In last month’s edition of Runner’s World, there was a page entitled Beyond the gadgets which discussed what happens to your running when you leave technology out of it. As my iPod has basically given up the ghost after so many miles, I have been running Nike+ and music free for months now. I figured it made sense when I was training for Cruce de los Andes, as there was no way Maria and I were going to run together without nattering on. And now, at week four of our half marathon training, there are still no gadgets for me.
For Martin, it’s a different story. He’s using his iPhone and an app called Endomondo. He loves it. He loves hearing the mile markers pass, listening to the times for each mile, knowing his maximum speed of the run and collating all this information easily so he can compare with previous runs. And throughout all this he has his music blasting as well. Even just writing that sounded like overload to me.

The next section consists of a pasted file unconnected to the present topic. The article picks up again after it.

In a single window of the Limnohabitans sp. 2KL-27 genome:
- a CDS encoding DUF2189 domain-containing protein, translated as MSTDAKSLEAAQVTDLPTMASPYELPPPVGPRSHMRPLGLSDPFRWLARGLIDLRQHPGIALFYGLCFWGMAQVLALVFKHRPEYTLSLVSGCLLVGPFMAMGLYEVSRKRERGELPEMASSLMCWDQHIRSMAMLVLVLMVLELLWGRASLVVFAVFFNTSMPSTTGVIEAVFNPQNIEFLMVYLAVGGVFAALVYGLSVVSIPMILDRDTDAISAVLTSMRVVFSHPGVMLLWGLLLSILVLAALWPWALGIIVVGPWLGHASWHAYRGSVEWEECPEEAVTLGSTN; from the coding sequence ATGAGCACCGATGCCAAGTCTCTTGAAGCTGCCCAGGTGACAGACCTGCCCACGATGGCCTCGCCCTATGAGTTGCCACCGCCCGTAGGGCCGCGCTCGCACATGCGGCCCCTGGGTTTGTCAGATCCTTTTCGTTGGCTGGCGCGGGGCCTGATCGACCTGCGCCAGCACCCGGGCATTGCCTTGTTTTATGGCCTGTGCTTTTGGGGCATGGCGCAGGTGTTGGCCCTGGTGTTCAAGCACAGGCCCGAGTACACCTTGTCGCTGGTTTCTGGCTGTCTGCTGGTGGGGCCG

But I get it, we’re in training. We want to get stronger and faster, that’s the whole point of it, right? So, I have been mapping runs prior to setting out and taking a watch. But even this can be misleading. If I head left out of my road, there are hills. If I turn right, it’s flat. Surely it’s not fair to compare routes like this? I must be slower with hills than with flats… But then, the other day I beat my flat 3-mile time on the hilly route. What would the gadget say about that?